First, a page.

So for this first day on the trail in New Jersey our duo had become a trio. Like most of our other hikes, this one had been carefully pre-planned to include a stay at the Mohican Outdoor Center at the conclusion of our first day on the trail. Even though it was a mere 10 plus miles to the lodge, we determined that a bunk and a bathroom were preferential to a few more miles and a tent. After all, we had already decided to hike 18 the next day to arrive just in time for supper at a steakhouse at Culver’s Gap. Ponder happily agreed with our plan and walked on with us for the next four days.

Since Douglas had driven from Michigan, he was actually shuttling his truck as he hiked. At Unionville, NY (where the trail briefly leaves the Garden State before returning), Ponder called a taxi to take him back to his truck at the Water Gap. A few days later, however, after Alton had left to return to the south for a family commitment, I ran into Ponder again. I had hiked solo from HWY 17 near Greenwood Lake, NY to the Fingerboard Shelter for the night. Walking toward the shelter just before dusk, I spied Ponder’s tent pitched behind the shelter. After calling his name, he quickly emerged, smile on his face, happy to again be reunited with his friend of a week.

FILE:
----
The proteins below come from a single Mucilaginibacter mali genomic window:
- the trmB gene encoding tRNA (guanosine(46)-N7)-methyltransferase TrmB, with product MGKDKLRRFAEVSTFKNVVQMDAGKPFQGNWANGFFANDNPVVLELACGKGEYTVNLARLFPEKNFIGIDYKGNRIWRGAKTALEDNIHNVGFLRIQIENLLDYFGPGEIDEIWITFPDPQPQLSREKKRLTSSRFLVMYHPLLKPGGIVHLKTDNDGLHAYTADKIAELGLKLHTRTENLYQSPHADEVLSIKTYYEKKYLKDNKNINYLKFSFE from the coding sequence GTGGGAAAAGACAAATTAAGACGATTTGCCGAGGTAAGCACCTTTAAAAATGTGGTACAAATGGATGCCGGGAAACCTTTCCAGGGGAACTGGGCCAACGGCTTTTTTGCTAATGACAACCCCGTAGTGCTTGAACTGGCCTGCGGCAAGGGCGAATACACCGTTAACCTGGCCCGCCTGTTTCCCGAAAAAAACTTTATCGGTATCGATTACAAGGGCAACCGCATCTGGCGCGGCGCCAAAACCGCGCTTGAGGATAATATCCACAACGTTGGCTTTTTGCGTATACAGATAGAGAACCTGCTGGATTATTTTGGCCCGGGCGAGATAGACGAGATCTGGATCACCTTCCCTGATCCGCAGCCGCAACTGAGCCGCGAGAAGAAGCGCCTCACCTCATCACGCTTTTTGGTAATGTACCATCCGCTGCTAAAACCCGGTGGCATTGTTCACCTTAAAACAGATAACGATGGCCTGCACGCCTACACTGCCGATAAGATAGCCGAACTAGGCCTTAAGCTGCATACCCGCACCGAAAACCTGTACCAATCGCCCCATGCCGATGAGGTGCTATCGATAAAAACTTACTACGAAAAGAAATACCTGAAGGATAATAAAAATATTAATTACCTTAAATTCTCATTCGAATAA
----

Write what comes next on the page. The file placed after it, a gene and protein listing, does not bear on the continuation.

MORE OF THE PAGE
The last time I saw Ponder that year was at the Bear Mountain Zoo. He again planned to move his truck up the trail, so we bid our goodbyes as I headed over the Hudson. He had carefully explained to Alton and me earlier in the hike what sections he had completed and how he planned to finish the trail in the next couple of years. What we didn’t know then was that his plans would change.

Two years later in the late spring of 2007, Alton and I found ourselves up in the Green Mountains, working on completing the Vermont section of the AT. After our fourth day of hiking, we ventured in to Manchester Center for a night at Sutton’s Place, an old home whose owner rents rooms to hikers. After settling in and enjoying my first shower in four days, I suggested to Alton that we walk back to the center of town for dinner. As we strolled down the sidewalk in front of the home, we both noticed a strikingly familiar gentleman walking toward us. He wore a cotton, buttoned shirt, with sleeves rolled up, and a billed cap. Hesitating at first, Alton asked, “Do you know a hiker named Ponder?” “I am Ponder,” Douglas replied. And almost immediately he recognized us as his two former hiking buddies from Georgia. A smile crossed his face as he agreed to accompany us to dinner.